In Meridian, Mississippi (the birthplace of Jimmie Rodgers), I met Al Rosenbaum, Mississippi’s first and last two-term Jewish mayor. He had the florid lips of a fish, one good eye (he lost the other shooting skeet), and a smile that bursts suddenly, like a rabbit pulled from a hat. He was old (“You behaving yourself, Eustace?” he bellowed to his wife. “At our age, all that’s left is behaving,” she replied), but didn’t act it. When I asked if he felt accepted in Southern society, he told me about a Presbyterian man who helped keep his father’s store open during the Depression and who stood up in church to denounce a minister who preached that Jews were condemned to hell. Al proved Jews could attain both economic standing and political power in the Deep South. Yet he also showed me the direct line the FBI installed in his kitchen in the 1960s when Klan members bombed the local synagogue, and the arsenal of guns he began stocking after his wife spoke in favor of integration at a school board meeting.
Minette Saber of Monroe, Louisiana, told me how the president of the local bank called her grandfather into his office one day and presented him with a white robe and hood. “You’re a Southern gentleman, Sam,” he said. “Come ride with us.” Sam politely declined, but used his good relationship with the sheriff (and local Klan leader) to keep the Klansmen from lynching a Jewish merchant.
The particulars of small-town Southern life placed special burdens and forced unusual compromises on Southern Jews. But mostly I was struck by how much Elsie and Al and Minette reminded me of the life I knew growing up in Shaker Heights, Ohio. My mother’s parents, Laney and Sam Kaufman, lived 15 minutes away, but their home felt like its own country: a world of polished silver and mahogany, of gallantry shot through with melancholy. A black butler dressed in a white servant’s coat sliced the turkey on Thanksgiving and, when my mother was a child, would pick her up from school in Laney’s Cadillac. The family dramas were a theater of tidy manners and untidy behavior.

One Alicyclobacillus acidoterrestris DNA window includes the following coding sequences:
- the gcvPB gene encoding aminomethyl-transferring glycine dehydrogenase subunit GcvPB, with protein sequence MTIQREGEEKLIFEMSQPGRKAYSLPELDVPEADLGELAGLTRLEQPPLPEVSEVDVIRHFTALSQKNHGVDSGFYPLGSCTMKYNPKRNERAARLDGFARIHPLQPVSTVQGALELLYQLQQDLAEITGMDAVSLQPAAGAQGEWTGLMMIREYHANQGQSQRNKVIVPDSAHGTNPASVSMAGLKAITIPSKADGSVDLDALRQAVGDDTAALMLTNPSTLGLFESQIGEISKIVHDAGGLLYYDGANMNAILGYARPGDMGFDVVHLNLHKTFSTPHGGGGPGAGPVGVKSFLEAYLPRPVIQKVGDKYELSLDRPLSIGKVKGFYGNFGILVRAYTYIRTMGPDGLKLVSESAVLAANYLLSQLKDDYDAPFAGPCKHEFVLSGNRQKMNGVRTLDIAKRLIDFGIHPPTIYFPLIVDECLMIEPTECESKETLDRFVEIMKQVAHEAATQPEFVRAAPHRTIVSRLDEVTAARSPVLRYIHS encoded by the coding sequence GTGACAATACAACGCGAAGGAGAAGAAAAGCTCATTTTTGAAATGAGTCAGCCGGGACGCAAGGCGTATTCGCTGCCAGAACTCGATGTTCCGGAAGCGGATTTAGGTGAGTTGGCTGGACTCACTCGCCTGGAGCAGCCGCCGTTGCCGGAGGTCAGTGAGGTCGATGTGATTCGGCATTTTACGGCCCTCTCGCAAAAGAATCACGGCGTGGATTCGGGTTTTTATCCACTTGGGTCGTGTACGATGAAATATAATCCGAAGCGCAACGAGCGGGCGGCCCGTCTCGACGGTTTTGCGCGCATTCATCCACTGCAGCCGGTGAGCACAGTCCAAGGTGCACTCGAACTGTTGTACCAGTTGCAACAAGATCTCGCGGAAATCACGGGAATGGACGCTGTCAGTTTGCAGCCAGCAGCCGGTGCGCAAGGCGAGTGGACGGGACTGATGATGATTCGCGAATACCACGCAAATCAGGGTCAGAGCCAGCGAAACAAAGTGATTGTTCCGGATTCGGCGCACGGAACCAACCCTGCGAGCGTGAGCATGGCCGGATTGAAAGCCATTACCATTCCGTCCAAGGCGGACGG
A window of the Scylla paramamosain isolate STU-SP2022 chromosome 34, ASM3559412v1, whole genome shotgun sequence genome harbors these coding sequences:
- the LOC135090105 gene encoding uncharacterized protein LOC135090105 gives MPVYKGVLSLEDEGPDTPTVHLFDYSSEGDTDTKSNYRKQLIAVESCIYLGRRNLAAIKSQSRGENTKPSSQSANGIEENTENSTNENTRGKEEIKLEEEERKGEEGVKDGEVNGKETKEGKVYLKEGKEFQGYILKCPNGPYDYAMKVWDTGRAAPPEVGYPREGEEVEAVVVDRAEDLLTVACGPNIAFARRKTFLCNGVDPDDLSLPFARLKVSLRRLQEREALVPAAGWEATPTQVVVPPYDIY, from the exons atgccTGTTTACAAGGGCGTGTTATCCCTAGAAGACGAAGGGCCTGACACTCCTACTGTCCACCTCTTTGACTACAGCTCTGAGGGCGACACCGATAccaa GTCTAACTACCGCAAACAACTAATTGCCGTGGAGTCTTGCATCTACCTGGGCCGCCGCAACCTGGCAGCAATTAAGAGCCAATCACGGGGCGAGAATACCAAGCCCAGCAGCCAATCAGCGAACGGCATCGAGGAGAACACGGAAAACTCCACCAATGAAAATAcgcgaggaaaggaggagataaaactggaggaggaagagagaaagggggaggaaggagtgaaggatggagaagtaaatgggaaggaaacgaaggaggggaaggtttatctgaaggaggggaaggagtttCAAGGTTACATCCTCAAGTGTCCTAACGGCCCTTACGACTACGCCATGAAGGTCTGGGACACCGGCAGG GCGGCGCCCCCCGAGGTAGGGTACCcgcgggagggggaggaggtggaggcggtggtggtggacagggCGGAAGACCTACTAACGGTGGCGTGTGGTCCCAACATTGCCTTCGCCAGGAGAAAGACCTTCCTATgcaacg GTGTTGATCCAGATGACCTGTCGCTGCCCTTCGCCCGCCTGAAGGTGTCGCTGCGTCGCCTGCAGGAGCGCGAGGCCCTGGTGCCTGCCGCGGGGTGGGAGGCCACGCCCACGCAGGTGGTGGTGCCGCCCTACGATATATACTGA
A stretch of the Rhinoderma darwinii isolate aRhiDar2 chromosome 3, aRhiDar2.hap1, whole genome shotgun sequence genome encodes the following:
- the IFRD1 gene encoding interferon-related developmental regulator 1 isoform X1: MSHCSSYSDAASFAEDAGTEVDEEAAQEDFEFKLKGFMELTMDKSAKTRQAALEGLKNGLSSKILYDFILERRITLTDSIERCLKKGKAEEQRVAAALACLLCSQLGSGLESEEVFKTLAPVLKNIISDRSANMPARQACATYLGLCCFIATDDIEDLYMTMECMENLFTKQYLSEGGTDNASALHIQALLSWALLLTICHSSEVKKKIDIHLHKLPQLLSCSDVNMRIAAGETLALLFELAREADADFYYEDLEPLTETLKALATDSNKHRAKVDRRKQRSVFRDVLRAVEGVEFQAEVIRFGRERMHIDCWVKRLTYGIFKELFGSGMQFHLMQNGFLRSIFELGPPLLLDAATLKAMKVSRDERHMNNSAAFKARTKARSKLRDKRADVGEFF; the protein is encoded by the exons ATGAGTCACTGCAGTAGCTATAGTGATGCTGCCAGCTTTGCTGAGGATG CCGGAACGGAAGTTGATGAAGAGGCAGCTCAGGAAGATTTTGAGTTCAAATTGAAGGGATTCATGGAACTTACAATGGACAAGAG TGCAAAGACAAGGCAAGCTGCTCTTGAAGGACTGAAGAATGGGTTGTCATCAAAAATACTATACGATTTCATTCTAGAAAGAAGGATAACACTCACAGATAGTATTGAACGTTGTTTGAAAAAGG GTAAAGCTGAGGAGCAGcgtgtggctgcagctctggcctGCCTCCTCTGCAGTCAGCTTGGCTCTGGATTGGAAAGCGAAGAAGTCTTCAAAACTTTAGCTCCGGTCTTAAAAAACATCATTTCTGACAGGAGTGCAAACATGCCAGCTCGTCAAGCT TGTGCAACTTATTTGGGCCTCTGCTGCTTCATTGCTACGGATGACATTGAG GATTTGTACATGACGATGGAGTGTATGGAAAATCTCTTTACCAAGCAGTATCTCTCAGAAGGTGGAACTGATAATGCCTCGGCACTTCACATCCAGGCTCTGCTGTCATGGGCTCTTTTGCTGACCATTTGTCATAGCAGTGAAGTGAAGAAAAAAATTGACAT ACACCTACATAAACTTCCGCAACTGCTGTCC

My grandfather Sam, a native Ohioan, ran a clothing company in Cleveland, but owned a dairy farm an hour away in Streetsboro. We visited the farm most weekends, so I was no stranger to dirt roads or tractors or the rural drawl of the farmers. Sam had been the first Jewish merchant asked to join the exclusive Union Club in downtown Cleveland. Most vividly, I remember him dressed up as Santa Claus on Christmas morning, dispensing presents to our extended family under a massive pine tree.
Like assimilated Jews everywhere, I grew up in two worlds, insider and outsider, an inheritor and shirker of tradition, making my uneasy bargain between fitting in and setting myself apart. The more I saw of the South, the more I realized that its familiarity, not its foreignness, had drawn me there.
I never wrote my novel. After my stint working for Macy’s museum, I had gotten my fill of the Southern Jewish experience. I moved to Athens, Georgia, and after four years I returned to New York City. I left reluctantly, for the same reasons so many Jews in past generations left the South: the impulse to expand one’s horizons and feel the inimitable rush of freedom and possibility urban life delivers, with its own mixed results.
My great-grandparents’ love letters remain in their tattered Kinko’s cardboard box, now stowed away in my own closet. I haven’t looked at them since those days before I left New York. I sought traces of my history there, like I did in the South, hoping, I suppose, to find a home. It was when I stopped rummaging through the past that I stopped searching for home and began making one instead.
For Jennifer Traig, mixing milk and meat could have brought on the end of the world. What happens when custom becomes compulsion?